Mock Political Conventions

From 1932 until 1988, Notre Dame held mock political conventions every four years to pick a presidential candidate.  The mock conventions were held before the national primaries had determined a presumptive candidate, which generated much excitement in the selection process among the Notre Dame and Saint Mary’s College student delegates.  In a 1976 South Bend Tribune interview, Bill Mapother, the 1960 Chairman, recalled, “We practically closed down the damn University that week.  The whole thing was covered on the campus radio.”  The article continued, “[Mapother] claimed that the convention was ‘a hell of a lot of work,’ noting that the job actually started almost two and a half years before the scheduled date of the convention” [“The Notre Dame Mock Convention — Will This Year’s Be Accurate Too?” by Gerald Lutkus, South Bend Tribune, February 29, 1976].

Student delegates supporting Adlai Stevenson at the Mock Democratic Convention, April 1956.

The Law School organized a mock convention in 1932, and the Department of Political Science took the reigns in 1940.  Post-World War II, the conventions quickly escalated to elaborate and often raucous three-day events.  Students from all colleges participated and Notre Dame’s historically geographically diverse population allowed students to represent their home states.  The addition of women from Saint Mary’s College in 1952 undoubtedly also added to the appeal of the event.  Paul C. Bartholomew acted as faculty adviser until his death in 1975.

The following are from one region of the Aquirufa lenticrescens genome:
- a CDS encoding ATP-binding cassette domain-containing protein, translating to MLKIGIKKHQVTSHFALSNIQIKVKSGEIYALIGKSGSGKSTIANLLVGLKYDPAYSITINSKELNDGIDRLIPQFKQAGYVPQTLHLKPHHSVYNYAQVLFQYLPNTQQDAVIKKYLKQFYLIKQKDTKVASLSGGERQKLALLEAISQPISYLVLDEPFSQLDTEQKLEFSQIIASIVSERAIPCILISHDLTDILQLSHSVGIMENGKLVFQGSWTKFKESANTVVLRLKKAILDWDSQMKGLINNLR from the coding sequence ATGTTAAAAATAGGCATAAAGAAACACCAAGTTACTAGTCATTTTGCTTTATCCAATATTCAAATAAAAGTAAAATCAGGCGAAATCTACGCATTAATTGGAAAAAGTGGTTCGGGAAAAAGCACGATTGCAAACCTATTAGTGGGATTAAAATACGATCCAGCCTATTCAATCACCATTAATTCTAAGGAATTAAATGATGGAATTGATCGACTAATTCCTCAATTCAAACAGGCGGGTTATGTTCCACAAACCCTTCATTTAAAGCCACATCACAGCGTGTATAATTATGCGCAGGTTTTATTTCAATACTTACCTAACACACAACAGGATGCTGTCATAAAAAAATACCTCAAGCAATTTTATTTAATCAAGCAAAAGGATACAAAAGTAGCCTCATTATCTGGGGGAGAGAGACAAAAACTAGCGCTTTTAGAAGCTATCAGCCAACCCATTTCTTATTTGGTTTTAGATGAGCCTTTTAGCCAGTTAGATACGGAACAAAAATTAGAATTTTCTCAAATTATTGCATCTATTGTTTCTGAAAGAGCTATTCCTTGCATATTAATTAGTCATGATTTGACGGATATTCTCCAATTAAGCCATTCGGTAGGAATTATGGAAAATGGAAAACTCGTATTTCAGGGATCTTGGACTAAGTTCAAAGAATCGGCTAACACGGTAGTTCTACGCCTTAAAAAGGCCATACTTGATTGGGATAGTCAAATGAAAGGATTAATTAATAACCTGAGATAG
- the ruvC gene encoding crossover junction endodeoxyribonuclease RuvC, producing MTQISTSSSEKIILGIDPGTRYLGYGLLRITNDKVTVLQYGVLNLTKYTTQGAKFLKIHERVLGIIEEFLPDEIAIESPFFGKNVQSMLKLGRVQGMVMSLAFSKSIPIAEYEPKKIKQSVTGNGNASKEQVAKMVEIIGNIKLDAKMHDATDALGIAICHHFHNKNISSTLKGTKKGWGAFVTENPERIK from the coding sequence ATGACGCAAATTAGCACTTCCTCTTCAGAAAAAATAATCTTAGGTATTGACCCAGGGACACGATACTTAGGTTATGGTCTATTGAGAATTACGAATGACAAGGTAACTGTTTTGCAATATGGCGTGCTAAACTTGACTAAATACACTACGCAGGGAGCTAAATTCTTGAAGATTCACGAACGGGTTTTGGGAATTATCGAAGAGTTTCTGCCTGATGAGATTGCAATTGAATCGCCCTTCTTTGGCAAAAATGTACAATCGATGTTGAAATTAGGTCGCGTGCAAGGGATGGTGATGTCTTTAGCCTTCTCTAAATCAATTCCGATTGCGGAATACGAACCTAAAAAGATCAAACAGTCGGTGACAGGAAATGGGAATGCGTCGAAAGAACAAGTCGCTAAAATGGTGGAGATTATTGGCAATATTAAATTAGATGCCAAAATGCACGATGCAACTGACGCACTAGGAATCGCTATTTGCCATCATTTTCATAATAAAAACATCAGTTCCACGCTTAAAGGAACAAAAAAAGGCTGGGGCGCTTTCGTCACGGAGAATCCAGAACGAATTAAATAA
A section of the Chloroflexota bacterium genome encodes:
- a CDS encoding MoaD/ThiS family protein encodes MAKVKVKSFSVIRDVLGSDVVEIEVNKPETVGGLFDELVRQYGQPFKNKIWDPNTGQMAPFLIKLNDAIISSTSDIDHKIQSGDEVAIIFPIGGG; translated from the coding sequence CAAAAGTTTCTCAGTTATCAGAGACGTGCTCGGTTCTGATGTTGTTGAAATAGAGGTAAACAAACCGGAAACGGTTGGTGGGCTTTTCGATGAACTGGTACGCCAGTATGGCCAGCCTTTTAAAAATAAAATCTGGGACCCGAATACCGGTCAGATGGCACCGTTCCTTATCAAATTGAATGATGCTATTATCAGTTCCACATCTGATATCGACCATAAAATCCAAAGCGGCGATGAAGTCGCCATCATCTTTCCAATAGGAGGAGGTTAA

The Mock Conventions closely followed the format of the national conventions, from preparing platforms, voting for candidates, and securing high-profile speakers.  The committee leaders often secured senators, representatives, governors, and mayors as speakers, including Chicago Mayor Richard Daley in 1960 and George W. Bush in 1980.

Student delegates supporting Lydon B. Johnson at the Mock Democratic Convention, April 1960.

“The purpose of the Mock Convention is to provide students with an opportunity to work within the political nominating process in order that they might learn about our current political systems and parties. …

Also, the Mock Convention gives us, as students, the opportunity to speak out on pertinent issues (i.e. the party platform) and the viability of different candidates.”

[1972 Mock Democratic Convention flyer]


Student delegates talking things over at the Mock Republican Convention in Stepan Center, 1980/0308.
Cigars were a staple for the mock conventions.


PNDP 71-Mo-01
GPHR 35m/06283
GPHR 45/2761
GNDS 26/22

See also:
Echos:  Mock political conventions at Notre Dame, 1940-1988,” by John Nagy, Notre Dame Magazine, Spring 2008